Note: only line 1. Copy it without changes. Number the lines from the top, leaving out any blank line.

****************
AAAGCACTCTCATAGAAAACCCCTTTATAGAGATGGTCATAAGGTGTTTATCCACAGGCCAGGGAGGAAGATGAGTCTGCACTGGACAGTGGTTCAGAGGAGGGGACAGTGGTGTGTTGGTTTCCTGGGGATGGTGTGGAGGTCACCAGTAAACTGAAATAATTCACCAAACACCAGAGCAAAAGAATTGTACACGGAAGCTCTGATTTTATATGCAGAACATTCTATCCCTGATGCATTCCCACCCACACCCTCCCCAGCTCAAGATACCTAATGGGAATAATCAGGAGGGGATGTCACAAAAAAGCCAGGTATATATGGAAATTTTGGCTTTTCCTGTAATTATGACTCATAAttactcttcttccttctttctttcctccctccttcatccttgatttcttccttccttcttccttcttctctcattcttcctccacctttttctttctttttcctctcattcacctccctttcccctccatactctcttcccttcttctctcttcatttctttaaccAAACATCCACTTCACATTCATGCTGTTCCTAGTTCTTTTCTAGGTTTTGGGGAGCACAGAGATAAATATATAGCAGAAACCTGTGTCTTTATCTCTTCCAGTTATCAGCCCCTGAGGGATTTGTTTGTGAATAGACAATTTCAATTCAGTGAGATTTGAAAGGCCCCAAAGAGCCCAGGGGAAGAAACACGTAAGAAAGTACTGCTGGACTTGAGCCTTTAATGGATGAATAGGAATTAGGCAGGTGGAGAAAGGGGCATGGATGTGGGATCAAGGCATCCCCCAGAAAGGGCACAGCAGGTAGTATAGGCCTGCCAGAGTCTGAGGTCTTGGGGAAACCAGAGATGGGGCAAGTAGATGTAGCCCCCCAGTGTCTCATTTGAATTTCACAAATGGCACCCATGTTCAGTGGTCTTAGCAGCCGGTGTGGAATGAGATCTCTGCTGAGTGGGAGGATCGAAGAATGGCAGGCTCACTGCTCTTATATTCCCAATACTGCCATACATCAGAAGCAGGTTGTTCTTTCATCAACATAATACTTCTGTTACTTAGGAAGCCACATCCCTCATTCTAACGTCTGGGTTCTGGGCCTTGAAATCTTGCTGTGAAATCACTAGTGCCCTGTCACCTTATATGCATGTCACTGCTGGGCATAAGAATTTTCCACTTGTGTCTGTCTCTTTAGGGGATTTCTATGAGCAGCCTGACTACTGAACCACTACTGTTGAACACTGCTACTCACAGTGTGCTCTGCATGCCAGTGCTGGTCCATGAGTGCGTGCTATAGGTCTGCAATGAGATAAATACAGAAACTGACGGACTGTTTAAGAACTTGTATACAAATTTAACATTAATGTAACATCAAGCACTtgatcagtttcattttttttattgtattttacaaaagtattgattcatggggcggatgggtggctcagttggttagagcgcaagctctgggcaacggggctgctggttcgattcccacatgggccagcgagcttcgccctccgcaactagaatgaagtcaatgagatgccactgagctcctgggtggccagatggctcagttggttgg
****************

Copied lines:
AAAGCACTCTCATAGAAAACCCCTTTATAGAGATGGTCATAAGGTGTTTATCCACAGGCCAGGGAGGAAGATGAGTCTGCACTGGACAGTGGTTCAGAGGAGGGGACAGTGGTGTGTTGGTTTCCTGGGGATGGTGTGGAGGTCACCAGTAAACTGAAATAATTCACCAAACACCAGAGCAAAAGAATTGTACACGGAAGCTCTGATTTTATATGCAGAACATTCTATCCCTGATGCATTCCCACCCACACCCTCCCCAGCTCAAGATACCTAATGGGAATAATCAGGAGGGGATGTCACAAAAAAGCCAGGTATATATGGAAATTTTGGCTTTTCCTGTAATTATGACTCATAAttactcttcttccttctttctttcctccctccttcatccttgatttcttccttccttcttccttcttctctcattcttcctccacctttttctttctttttcctctcattcacctccctttcccctccatactctcttcccttcttctctcttcatttctttaaccAAACATCCACTTCACATTCATGCTGTTCCTAGTTCTTTTCTAGGTTTTGGGGAGCACAGAGATAAATATATAGCAGAAACCTGTGTCTTTATCTCTTCCAGTTATCAGCCCCTGAGGGATTTGTTTGTGAATAGACAATTTCAATTCAGTGAGATTTGAAAGGCCCCAAAGAGCCCAGGGGAAGAAACACGTAAGAAAGTACTGCTGGACTTGAGCCTTTAATGGATGAATAGGAATTAGGCAGGTGGAGAAAGGGGCATGGATGTGGGATCAAGGCATCCCCCAGAAAGGGCACAGCAGGTAGTATAGGCCTGCCAGAGTCTGAGGTCTTGGGGAAACCAGAGATGGGGCAAGTAGATGTAGCCCCCCAGTGTCTCATTTGAATTTCACAAATGGCACCCATGTTCAGTGGTCTTAGCAGCCGGTGTGGAATGAGATCTCTGCTGAGTGGGAGGATCGAAGAATGGCAGGCTCACTGCTCTTATATTCCCAATACTGCCATACATCAGAAGCAGGTTGTTCTTTCATCAACATAATACTTCTGTTACTTAGGAAGCCACATCCCTCATTCTAACGTCTGGGTTCTGGGCCTTGAAATCTTGCTGTGAAATCACTAGTGCCCTGTCACCTTATATGCATGTCACTGCTGGGCATAAGAATTTTCCACTTGTGTCTGTCTCTTTAGGGGATTTCTATGAGCAGCCTGACTACTGAACCACTACTGTTGAACACTGCTACTCACAGTGTGCTCTGCATGCCAGTGCTGGTCCATGAGTGCGTGCTATAGGTCTGCAATGAGATAAATACAGAAACTGACGGACTGTTTAAGAACTTGTATACAAATTTAACATTAATGTAACATCAAGCACTtgatcagtttcattttttttattgtattttacaaaagtattgattcatggggcggatgggtggctcagttggttagagcgcaagctctgggcaacggggctgctggttcgattcccacatgggccagcgagcttcgccctccgcaactagaatgaagtcaatgagatgccactgagctcctgggtggccagatggctcagttggttgg